The Risks of Renting & Riding Scooters in Thailand – Don’t Say We Didn’t Warn You

Wherever you are in Thailand, whether it’s Phuket, Koh Samui, Bangkok or Chiang Mai, you will find scooters everywhere. It is the mode of transport most commonly used by locals, and most tourists and expats will agree that there is no reason not to make use of this affordable and convenient method of transport.


During our stays in Koh Samui and Chiang Mai, we too made use of this mode of transport and had a permanent scooter rental. We made a video of a scooter trip we did on Koh Samui.

When hiring a scooter, many tourists are not aware of what they are getting themselves into. In this post I’d like to help you understand the risks you take by riding a scooter in Thailand, and why sometimes it is better using a tuk tuk, a songthaew, a taxi or an Uber (in Bangkok only).


Over the past two years we’ve heard horror stories where tourists were riding scooters during their stay and got involved in serious accidents. These accidents have not only ended vacations abruptly, but left certain tourists bankrupt and lucky to be alive.

These three simple questions will help you decide whether or not to hire a scooter:

1. Do you have a motorbike license?

If you don’t have a motorbike license that let’s you ride legally at home, then you will be riding illegally in Thailand. For most visitors not having a motorbike license won’t cause any problems because scooter rental shops and the police generally don’t check or care. However – this is an important one – if you don’t have a license and get involved in an accident, then your medical travel insurance will most likely not cover you or the person on the back of your scooter.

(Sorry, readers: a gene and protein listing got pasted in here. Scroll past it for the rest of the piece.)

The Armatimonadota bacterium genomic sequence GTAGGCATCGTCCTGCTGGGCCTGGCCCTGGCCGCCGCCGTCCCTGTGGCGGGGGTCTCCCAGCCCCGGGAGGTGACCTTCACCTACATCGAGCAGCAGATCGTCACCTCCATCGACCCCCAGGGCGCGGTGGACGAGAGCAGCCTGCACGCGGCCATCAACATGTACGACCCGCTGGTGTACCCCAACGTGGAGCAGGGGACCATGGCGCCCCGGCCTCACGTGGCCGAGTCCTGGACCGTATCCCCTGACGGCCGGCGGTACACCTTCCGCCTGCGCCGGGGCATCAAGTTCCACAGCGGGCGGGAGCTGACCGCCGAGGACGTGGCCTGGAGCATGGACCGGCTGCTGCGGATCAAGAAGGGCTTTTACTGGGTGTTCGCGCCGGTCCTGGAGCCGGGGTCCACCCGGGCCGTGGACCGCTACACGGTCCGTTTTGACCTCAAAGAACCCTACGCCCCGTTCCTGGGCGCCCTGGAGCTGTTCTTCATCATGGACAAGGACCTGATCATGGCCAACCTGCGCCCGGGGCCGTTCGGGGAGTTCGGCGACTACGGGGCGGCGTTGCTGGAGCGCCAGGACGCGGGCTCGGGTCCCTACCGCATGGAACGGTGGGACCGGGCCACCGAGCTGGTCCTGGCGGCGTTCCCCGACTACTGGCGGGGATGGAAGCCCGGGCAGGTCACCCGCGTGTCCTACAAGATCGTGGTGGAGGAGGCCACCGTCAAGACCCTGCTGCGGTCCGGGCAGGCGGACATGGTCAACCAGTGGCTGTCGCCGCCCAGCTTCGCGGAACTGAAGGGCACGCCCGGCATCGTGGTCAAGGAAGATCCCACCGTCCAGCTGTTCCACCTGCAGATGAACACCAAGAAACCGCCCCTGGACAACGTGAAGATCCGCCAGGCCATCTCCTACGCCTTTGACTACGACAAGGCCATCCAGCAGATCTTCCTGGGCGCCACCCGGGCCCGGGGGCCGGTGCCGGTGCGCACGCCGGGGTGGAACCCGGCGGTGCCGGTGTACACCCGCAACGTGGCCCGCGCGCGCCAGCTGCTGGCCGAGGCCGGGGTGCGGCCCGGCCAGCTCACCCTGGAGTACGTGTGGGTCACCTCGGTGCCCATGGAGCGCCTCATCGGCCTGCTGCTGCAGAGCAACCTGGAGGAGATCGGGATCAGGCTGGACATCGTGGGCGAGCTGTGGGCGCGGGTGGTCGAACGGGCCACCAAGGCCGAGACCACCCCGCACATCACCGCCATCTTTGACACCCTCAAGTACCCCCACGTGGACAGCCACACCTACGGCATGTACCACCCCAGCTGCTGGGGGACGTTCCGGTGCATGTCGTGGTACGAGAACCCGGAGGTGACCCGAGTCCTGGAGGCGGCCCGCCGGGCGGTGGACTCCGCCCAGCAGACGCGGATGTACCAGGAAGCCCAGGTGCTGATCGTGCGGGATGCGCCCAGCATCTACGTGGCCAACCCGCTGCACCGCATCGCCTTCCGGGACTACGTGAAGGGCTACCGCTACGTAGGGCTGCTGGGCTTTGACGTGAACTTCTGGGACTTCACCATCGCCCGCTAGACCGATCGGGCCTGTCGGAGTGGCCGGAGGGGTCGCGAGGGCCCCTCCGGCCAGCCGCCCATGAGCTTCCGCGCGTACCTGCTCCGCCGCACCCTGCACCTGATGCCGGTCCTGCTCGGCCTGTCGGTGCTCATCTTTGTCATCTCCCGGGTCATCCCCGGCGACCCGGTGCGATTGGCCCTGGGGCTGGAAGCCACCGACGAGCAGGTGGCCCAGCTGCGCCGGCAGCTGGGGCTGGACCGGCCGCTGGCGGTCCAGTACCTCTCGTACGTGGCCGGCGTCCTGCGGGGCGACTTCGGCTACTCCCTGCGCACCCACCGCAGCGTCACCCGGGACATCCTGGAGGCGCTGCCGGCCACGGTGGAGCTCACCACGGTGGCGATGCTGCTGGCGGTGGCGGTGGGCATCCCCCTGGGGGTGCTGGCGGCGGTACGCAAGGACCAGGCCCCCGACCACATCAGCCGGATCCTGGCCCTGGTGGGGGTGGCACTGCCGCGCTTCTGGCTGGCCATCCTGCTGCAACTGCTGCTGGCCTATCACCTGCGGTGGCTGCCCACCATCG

2. Does your insurance cover motorbike accidents?

Most medical travel insurance will cover common accidents including scooter accidents, however as mentioned above, your insurance will not cover you if you are operating a motorcycle without a motorbike license. It’s always recommended to check the fine print to make sure you’re covered.

3. Are you an experienced motorcyclist?

Have you driven a scooter before? Do you have experience with lane splitting or lane sharing – this is when you drive in between and overtake slower cars? Have you driven a scooter with someone on the back before? Do you know how fast you can take a corner and how to conduct an emergency stop?

Many tourists have never driven a scooter, yet they take the risk of figuring it all out on their travels – sometime with a partner or family member on the back, which I’d strongly discourage.

Many tourists take the risks and get away with it, but some end up being the unlucky ones. I recently heard of a couple that got into a serious accident on their scooter and their medical insurance did not cover them. They ended up paying almost US$ 35 000 to cover their expenses of their medical bills and to replace the scooter that had to be written off.

If you can’t confidently answer yes to ALL of the above three questions, then I strongly suggest that you rather avoid renting and riding a scooter in Thailand. If you’re willing to throw caution to the wind and take the risks, then good luck and be safe, but don’t say we didn’t warn you.

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